The introduction of decentralized blockchains, initially conceived as a means for cash payments without a trusted intermediary in the form of Bitcoin [bitcoin], has sparked a flurry of interest in developing decentralized applications for a wide variety of areas. Smart contracts [szabo1997], programs whose consistent global execution is enforced by a consensus protocol among a decentralized network of nodes rather than by a single server, have in recent years gained traction as a means of dis-intermediating a wide assortment of non-financial tasks.
Unfortunately, the base layers of fully decentralized blockchain systems, as deployed presently, are extremely limited in their transactional throughput. The Bitcoin Core blockchain currently processes an average of 3 transactions per second [scaling] and is operating at maximum capacity, while the Ethereum blockchain is currently capped at 15 transactions per second and is often operating at its maximum capacity as well. In contrast, global payment processors handle on the order of tens of thousands of transactions per second [scaling].
This work presents a study on numerous scaling methodologies devised over the past decade and analyzes their benefits and challenges. A novel scaling direction that is composed of well-known and studied components is then introduced. A side chain construction is used to avoid any mainnet protocol changes, which would require coordinating a fork with client developers, users, application developers, and exchanges, while allowing innovations and improvements to be deployed [sidechains, forks]. Merged block production is used to secure the side chain, borrowing security from the parent chain similarly to Proof-of-Work (PoW) merged mining [merged_mining_namecoin, merged_mining_forum]. Finally, only a bare minimum of functionality is enabled on the side chain, allowing only financial transactions and atomic movement of funds between the side chain and its parent chain.
Sections 2 and 3 present fundamental technical preliminaries and previous scaling proposals. Section 4 describes our proposal for scaling using side chains with merged block production. A short discussion on practical considerations for deploying our side chain construction is contained in Section 5.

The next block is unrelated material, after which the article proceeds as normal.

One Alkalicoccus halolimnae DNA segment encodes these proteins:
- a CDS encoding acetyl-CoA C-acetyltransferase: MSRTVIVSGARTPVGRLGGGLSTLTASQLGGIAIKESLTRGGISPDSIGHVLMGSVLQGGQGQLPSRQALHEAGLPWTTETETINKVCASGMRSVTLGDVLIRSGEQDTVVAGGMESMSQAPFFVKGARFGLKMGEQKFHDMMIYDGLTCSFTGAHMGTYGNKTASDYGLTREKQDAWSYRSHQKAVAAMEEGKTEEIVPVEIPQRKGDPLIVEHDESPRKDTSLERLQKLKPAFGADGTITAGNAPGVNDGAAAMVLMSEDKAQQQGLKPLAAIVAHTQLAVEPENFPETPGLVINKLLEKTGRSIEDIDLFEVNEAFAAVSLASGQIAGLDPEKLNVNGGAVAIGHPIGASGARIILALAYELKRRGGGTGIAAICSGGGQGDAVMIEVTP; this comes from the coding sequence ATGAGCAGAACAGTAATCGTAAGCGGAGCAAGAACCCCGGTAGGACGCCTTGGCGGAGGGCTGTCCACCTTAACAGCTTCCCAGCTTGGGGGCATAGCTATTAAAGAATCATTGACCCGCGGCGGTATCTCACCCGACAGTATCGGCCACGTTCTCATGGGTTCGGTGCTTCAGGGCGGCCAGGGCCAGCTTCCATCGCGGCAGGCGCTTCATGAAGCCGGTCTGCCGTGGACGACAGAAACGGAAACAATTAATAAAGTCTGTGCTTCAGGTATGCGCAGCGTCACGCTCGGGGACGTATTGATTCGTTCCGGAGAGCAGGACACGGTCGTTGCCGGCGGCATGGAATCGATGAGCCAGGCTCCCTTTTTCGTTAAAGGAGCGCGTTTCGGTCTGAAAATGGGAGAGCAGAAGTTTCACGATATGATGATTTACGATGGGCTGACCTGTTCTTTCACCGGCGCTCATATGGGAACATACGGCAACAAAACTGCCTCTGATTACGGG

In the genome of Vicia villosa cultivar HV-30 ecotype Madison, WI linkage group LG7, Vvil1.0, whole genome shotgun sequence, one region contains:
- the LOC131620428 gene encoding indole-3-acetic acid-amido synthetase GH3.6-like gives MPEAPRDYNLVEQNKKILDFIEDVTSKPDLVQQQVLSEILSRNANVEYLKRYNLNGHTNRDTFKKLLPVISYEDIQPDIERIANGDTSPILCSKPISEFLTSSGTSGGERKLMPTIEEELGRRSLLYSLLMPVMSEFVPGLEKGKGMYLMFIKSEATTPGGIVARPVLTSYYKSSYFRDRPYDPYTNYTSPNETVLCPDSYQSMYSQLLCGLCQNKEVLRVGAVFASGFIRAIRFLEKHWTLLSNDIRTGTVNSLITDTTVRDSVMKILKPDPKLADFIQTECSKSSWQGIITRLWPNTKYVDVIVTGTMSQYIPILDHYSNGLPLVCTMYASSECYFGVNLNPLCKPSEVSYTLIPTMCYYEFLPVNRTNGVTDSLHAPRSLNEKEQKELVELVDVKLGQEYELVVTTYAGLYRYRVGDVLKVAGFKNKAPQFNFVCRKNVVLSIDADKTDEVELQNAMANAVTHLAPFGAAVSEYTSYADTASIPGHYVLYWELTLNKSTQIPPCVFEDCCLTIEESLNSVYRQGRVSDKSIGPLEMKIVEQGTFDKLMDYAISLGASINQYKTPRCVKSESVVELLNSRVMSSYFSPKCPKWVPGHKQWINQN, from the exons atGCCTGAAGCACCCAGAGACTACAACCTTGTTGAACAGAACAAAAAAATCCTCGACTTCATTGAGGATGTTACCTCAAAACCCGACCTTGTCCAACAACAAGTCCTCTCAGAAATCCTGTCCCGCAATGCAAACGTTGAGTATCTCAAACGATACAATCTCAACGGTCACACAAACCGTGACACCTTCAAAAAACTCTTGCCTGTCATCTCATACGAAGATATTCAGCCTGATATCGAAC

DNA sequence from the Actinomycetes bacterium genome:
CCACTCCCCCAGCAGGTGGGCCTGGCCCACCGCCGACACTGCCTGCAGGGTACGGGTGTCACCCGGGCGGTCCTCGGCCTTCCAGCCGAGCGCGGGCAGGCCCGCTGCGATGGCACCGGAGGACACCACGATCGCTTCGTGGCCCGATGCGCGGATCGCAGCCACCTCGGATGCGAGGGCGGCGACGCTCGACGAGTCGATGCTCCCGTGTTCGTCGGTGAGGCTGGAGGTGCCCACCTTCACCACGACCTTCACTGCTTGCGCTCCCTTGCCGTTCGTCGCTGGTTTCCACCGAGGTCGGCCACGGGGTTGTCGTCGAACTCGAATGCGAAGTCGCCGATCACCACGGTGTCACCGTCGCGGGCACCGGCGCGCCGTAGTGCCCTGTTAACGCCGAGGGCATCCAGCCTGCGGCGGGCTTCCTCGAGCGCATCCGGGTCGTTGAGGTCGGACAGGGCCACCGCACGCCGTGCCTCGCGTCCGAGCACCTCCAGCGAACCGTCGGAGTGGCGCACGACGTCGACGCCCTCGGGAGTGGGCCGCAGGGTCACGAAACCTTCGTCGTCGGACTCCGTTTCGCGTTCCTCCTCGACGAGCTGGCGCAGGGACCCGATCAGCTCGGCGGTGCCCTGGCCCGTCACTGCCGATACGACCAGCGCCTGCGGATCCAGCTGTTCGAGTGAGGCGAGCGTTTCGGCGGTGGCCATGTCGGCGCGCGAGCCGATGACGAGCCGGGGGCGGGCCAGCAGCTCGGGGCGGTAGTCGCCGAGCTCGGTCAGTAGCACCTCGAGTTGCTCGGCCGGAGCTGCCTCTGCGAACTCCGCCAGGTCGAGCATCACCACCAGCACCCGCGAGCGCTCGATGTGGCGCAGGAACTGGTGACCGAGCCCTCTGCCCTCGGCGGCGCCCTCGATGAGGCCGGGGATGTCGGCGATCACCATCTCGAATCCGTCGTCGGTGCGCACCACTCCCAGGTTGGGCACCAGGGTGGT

This section gives a high-level overview of the fundamental techniques that will be built upon for our proposed scaling solution. It also provides more precise definitions for various terms whose use is widespread but are often poorly, incorrectly, or incompletely defined.
2.1 Decentralized Blockchains
At its core, a blockchain is nothing more than a database consisting of a cryptographic-hash-linked chain of blocks that defines a total ordering of transactions and is deterministically verifiable. A blockchain is deterministically verifiable if its correctness can be determined using only data contained within itself (i.e., it is self-consistent), and is accomplished through the use of cryptographic hashing to link blocks together and digital signatures for each transaction. Execution engines can be built on top of this ordered (i.e., serialized) data, such as the Ethereum Virtual Machine (EVM) in Ethereum [ethereum]. Pictured in Figure 1 is a high-level representation of the blockchain data structure, with each block (square) containing a hash of the previous block in the chain (arrow).
Decentralized blockchains are of particular interest for use in systems with open participation that must be publicly auditable, such as for a dis-intermediated payments system.
A blockchain system is distributed if it is replicated across more than one physical computer (a system participant, i.e., a node).
A blockchain system is trustless if it does not require trusting any external resources to interact with it (including, but not limited to, a third-party computer, an escrow service, a trusted notary, and binary executables with no source code or non-deterministic builds). For a more concrete definition, see Definition 3.4.
A blockchain system is permissionless if it can be read from and written to without requiring permission from existing system participants. In practical terms, this property requires users to be able to participate as block producers of the system without first being part of the system.
We now compose these three preceding definitions to arrive at a useable and useful definition of the term “decentralized.”